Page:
Living and Dying in the Rainbow Light by Jerri Blair

four stars

rainbowLiving and Dying in the Rainbow Light: Book III in the Lincoln County Law Trilogy by Jerri Blair switches back and forth between five different story lines. The book mainly focuses on the murder trial of defendant Mark Botto, who faces the death penalty for killing a beautiful young legal assistant. His lawyer, main character Elizabeth Shaw, is convinced he didn’t do it despite a good amount of evidence that makes it seem like he did. While the majority of the book centers around this case, the book also tells the story of Elizabeth’s days spent in a peaceful commune, Elizabeth’s fight to help a young juvenile delinquent named Ramone, the case of parents accused of murdering one of their twin girls, and Judge J.T. Lockman dealing with their daughter contracting AIDS. The different subjects the book delves into make for a memorable novel that touches on many controversial issues.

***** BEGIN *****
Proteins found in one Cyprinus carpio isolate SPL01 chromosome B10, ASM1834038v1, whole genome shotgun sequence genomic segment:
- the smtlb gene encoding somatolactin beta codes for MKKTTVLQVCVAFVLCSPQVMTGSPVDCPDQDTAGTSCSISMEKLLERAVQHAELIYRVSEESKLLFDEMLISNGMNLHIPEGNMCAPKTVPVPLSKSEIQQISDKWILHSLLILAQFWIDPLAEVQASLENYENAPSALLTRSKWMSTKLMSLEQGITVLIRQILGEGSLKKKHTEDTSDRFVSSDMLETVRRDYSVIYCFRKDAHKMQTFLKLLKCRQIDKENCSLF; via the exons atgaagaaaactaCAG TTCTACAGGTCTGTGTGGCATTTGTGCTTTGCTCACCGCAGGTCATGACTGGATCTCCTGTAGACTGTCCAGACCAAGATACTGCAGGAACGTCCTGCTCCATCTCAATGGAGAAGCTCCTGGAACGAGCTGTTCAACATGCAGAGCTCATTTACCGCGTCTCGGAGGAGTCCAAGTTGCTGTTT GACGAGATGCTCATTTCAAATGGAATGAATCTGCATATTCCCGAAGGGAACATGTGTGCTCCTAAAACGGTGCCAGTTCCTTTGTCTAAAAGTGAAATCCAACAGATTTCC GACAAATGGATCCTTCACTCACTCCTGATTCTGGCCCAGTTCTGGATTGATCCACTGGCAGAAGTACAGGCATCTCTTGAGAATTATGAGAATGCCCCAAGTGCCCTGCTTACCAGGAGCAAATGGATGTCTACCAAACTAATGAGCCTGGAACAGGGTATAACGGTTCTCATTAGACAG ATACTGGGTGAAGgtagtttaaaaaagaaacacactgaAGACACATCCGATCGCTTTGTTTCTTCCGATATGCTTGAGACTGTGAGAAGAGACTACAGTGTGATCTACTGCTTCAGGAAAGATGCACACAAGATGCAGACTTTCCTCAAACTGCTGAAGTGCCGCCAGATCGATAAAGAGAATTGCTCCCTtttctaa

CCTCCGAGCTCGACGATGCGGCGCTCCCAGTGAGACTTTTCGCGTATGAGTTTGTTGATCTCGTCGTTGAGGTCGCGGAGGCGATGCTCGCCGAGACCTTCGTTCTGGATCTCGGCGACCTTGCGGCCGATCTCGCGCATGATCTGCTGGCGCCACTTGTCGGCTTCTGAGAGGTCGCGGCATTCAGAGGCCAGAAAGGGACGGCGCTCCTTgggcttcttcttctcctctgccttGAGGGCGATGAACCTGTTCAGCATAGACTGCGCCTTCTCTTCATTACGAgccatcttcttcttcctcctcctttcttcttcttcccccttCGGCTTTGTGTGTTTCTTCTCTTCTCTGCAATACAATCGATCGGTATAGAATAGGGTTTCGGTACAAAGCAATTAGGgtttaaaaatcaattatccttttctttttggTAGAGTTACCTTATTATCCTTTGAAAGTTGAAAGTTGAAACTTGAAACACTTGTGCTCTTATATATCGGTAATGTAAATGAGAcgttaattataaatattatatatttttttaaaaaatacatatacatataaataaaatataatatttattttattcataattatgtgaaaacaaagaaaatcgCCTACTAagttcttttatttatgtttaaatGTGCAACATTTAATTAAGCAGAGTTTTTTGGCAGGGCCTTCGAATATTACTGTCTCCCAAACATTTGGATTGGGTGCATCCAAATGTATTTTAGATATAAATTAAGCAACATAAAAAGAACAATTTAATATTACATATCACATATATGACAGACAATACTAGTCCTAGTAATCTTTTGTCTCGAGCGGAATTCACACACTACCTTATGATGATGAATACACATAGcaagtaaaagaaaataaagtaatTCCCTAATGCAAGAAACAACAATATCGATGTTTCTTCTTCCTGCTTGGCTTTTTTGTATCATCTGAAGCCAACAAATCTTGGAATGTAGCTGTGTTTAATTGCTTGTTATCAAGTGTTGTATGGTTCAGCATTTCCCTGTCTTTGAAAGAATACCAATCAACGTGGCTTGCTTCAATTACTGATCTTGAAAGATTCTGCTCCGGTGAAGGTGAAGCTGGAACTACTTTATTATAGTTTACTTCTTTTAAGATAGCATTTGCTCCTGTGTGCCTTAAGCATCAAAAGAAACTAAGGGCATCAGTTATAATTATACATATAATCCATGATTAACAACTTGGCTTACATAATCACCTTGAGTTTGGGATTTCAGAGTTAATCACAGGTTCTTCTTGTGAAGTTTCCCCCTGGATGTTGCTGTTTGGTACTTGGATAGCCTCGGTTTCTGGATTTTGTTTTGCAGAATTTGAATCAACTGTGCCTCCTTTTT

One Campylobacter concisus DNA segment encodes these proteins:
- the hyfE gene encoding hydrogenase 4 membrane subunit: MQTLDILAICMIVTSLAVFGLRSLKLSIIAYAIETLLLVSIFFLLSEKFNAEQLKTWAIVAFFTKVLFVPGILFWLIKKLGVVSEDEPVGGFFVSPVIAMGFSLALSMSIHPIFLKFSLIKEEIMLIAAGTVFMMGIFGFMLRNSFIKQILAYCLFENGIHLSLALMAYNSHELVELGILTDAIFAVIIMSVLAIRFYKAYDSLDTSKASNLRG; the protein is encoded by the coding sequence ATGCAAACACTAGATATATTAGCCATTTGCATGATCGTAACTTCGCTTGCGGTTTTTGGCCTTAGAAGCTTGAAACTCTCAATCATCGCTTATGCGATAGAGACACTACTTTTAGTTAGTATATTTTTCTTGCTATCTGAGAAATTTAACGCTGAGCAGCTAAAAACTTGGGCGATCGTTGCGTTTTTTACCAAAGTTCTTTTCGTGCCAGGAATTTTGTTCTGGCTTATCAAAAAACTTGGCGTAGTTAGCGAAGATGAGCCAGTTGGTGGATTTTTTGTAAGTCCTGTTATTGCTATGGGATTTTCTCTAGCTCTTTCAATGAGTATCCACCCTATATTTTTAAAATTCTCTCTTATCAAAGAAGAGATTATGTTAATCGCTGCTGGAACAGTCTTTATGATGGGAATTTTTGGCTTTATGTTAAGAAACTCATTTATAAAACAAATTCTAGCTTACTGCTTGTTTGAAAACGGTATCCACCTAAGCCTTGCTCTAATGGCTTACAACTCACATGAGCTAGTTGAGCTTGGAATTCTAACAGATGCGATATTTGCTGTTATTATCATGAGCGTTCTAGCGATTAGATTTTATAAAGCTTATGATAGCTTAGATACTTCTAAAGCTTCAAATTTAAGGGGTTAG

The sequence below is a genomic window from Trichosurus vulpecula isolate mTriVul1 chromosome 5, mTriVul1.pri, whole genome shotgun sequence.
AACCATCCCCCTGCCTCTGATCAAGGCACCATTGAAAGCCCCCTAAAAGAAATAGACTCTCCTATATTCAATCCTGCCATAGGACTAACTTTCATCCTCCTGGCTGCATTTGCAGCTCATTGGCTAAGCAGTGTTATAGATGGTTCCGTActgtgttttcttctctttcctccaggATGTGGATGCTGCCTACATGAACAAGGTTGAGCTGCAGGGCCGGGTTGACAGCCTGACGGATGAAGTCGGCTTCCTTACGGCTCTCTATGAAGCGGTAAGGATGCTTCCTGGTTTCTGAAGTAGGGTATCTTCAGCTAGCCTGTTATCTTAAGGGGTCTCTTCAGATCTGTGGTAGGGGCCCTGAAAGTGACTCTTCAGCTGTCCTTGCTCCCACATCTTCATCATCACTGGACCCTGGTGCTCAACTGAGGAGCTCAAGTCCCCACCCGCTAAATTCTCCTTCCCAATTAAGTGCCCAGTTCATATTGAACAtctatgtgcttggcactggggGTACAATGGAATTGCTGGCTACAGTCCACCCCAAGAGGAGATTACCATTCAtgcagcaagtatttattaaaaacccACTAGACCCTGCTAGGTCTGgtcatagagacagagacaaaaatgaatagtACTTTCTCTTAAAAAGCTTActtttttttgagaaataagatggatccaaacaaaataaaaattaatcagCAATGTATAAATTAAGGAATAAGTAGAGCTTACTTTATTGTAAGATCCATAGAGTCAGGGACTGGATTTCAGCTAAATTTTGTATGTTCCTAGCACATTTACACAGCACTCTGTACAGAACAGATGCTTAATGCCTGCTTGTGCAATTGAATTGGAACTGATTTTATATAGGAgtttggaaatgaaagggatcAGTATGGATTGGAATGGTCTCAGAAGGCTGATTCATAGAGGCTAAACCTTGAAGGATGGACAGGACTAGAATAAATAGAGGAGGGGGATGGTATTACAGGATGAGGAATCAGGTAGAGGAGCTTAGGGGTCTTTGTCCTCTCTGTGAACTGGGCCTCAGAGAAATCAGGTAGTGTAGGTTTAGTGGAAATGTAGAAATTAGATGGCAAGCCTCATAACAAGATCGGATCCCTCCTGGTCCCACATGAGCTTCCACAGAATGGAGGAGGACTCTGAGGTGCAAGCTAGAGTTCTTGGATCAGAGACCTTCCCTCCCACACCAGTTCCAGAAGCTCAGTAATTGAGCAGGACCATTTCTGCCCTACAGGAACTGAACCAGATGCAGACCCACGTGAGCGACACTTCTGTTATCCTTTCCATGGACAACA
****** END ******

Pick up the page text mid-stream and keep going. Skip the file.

One of the most interesting things about this book is the way it explains some of the details of law that the average person wouldn’t know or even necessarily think about. It also goes into detail about DNA analysis and other scientific aspects of murder cases in a style that is never boring. The novel deals with the misogynism that a female professional had to deal with in the late 80’s and early 90’s in a small rural town, as well as the horrors of child molestation, racial and class prejudice, gay rights, and the stigma of AIDS. Although a few parts of the book feel unrealistic, such as the presence of a ghost in J.T. Lockman’s house, a detailed confession where you wouldn’t expect one, and the unbelievably perfect description of the early days of a commune, the majority of the novel feels like it could have really happened. From Elizabeth Shaw’s beauty and integrity to the very flawed murder defendant who insists he’s changed his ways, the characters are thoroughly developed. Because of this, the reader cares about them deeply. Overall, the storylines and characters are brought together in a way that make for a very enjoyable book.

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